I agree with pretty much everything you've said here with the exception of the contract. I do not email my contract to parents...PERIOD! There are a lot of contract stealers out there so my feeling are...if you want my contract, you have to come get it. For actual parents that are interested in care, I prefer to be able to go over things with them. I have a fairly large handbook/contract and it contains a lot of information so I like to be able to explain things right there and then if parents have any questions. I do have a website though and I have a lot of that info on there for parents to read before coming.
    The Daycare Room ~ A forum for providers ~
    http://thedaycareroom.forumotion.ca/

  4. The Following 3 Users Say Thank You to fruitloop For This Useful Post:


  5. #3
    Expansive... Play and Learn's Avatar
    Join Date
    Feb 2011
    Posts
    828
    Thanked
    139 Times in 115 Posts
    I am not a parent, but am a provider with over 8-9 years experience working with children of all ages. PLEASE interview/shop around for a daycare suitable for your child (ren) and yourself! Not every child is fit for a home daycare or for a daycare center. Go with your gut feeling.

    But, I do have to agree that you should have a phone 'interview' first, to have a feeling of the provider. As a provider myself, I decide if I wan to meet with that person, just by talking to them on the phone.

    Don't pick a daycare just based on price - remember, this is your pride and joy that you're sending to another persons home to care for them!

    I would like to mention that the PROVIDER is interviewing the parents. The parents are allowed to ask questions - come prepared with a list. If you decide you want to interview me, I'll give you my nanny rates!

  6. The Following 4 Users Say Thank You to Play and Learn For This Useful Post:


  7. #4
    Shy
    Join Date
    Mar 2011
    Posts
    31
    Thanked
    10 Times in 3 Posts
    [QUOTE=Play and Learn;2203]
    Don't pick a daycare just based on price - remember, this is your pride and joy that you're sending to another persons home to care for them! QUOTE]

    A very important point, that I forgot to mention!
    5) Don't base any decisions on cost unless your budget makes it ABSOLUTLY impossible to do otherwise.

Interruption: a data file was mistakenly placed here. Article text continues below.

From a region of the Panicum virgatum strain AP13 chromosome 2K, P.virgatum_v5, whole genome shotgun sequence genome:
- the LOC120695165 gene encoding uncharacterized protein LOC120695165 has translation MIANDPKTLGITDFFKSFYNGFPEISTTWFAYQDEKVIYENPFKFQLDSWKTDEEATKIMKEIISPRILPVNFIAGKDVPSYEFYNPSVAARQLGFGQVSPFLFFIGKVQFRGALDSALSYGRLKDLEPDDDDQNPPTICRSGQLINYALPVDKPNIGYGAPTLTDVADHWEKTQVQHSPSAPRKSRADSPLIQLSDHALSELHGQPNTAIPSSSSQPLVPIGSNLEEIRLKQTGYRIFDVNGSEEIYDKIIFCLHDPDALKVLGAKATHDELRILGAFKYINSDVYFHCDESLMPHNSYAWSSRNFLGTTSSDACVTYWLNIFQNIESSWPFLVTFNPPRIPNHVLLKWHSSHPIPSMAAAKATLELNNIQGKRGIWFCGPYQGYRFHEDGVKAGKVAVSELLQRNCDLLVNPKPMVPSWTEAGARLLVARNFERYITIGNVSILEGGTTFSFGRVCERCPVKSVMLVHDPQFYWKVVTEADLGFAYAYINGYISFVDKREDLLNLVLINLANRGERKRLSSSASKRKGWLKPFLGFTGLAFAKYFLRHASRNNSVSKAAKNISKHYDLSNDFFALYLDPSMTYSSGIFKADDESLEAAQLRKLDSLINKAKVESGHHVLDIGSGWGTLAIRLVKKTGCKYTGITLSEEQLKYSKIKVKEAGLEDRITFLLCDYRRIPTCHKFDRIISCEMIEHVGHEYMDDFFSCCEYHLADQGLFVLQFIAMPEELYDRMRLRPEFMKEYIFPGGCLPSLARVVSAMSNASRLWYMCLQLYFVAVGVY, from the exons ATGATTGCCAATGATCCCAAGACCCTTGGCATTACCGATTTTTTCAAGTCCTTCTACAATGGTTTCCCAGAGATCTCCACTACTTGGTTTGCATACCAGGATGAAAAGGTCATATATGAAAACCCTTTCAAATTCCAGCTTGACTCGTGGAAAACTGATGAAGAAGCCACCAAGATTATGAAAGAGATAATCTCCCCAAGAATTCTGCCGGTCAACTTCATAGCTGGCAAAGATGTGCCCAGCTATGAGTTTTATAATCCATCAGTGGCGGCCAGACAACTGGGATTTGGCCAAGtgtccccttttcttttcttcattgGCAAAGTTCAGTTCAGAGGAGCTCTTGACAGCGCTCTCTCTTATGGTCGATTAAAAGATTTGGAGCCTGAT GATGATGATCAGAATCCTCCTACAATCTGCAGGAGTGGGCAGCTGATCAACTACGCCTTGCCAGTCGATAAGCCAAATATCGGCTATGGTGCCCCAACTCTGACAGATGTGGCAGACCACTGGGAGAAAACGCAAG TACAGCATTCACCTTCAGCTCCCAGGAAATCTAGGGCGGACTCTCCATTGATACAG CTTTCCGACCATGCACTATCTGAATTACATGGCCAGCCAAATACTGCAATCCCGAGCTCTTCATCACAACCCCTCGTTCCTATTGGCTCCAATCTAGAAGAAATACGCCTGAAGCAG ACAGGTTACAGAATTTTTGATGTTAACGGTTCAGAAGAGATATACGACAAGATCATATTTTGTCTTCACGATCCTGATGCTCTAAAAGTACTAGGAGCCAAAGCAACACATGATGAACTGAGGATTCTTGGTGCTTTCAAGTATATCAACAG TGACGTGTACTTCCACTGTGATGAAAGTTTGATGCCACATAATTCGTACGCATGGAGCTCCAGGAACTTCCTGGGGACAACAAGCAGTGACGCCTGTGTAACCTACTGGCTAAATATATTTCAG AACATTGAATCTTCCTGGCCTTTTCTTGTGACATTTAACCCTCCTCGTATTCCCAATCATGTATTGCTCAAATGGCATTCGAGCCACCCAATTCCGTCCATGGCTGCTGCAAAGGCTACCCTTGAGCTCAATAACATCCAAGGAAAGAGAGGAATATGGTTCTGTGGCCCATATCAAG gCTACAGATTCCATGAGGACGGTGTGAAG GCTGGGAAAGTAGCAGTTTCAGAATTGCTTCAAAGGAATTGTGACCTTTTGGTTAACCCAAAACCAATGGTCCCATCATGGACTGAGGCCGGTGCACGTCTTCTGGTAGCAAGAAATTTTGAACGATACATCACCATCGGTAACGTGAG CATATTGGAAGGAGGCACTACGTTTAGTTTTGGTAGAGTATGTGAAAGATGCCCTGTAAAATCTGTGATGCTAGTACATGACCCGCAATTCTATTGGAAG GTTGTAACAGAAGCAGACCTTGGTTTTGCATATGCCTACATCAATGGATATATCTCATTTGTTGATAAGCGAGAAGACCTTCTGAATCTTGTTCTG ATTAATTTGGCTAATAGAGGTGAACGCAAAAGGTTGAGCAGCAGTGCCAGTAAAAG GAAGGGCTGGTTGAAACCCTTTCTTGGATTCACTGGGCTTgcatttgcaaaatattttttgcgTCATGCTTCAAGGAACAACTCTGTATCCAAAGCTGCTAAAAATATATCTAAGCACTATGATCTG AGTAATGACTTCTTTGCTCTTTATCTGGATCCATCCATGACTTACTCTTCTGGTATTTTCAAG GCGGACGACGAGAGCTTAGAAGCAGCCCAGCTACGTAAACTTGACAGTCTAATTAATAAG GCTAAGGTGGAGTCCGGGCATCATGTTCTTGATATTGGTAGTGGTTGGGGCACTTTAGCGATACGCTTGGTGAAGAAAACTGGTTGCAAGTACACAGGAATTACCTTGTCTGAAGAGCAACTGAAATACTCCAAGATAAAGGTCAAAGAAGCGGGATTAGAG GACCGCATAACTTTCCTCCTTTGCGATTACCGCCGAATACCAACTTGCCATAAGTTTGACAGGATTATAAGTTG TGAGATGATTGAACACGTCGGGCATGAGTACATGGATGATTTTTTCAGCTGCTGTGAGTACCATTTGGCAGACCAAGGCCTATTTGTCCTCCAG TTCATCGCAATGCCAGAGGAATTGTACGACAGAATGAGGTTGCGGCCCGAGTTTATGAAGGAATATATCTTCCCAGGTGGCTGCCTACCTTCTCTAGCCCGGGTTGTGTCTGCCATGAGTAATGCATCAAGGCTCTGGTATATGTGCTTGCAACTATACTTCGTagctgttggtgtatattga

-A few dollars more per day is well worth it for a quality provider, especailly since they are underpaid for the service they provide IMO.
    Last edited by Marie999; 05-04-2011 at 07:55 PM.

  8. The Following User Says Thank You to Marie999 For This Useful Post:


  9. #5
    Expansive... Judy Trickett's Avatar
    Join Date
    Mar 2011
    Location
    In My Own Little World Of Warped Reality
    Posts
    739
    Thanked
    561 Times in 277 Posts
    Marie............

    I must say, you are a gem. Seriously, you are. I find there are many parents who really don't understand what it is to be a daycare provider and often times, have unrealistic expectations that NO person, provider or otherwise, could meet given the responsibilities of this job and the care and concern of multiple children.

    You are bang on in your advice (with the exception of giving contracts before the interview).
    The reason most providers will not give out contracts before hand is that there ARE start up providers who are not professional who will pose as a parent to get a free contract that they, themselves will not put the work into and create. Sad, but true.

    And, Marie, if you know anything about me, telling you that you are a true gem of a daycare parent is a big thing.

    Your daycare provider is lucky to have you.

  10. The Following User Says Thank You to Judy Trickett For This Useful Post:


  11. #6
    Shy
    Join Date
    Mar 2011
    Posts
    31
    Thanked
    10 Times in 3 Posts
    Quote Originally Posted by Judy Trickett View Post
    Marie............

    I must say, you are a gem. Seriously, you are. I find there are many parents who really don't understand what it is to be a daycare provider and often times, have unrealistic expectations that NO person, provider or otherwise, could meet given the responsibilities of this job and the care and concern of multiple children.

    You are bang on in your advice (with the exception of giving contracts before the interview).
    The reason most providers will not give out contracts before hand is that there ARE start up providers who are not professional who will pose as a parent to get a free contract that they, themselves will not put the work into and create. Sad, but true.

    And, Marie, if you know anything about me, telling you that you are a true gem of a daycare parent is a big thing.

    Your daycare provider is lucky to have you.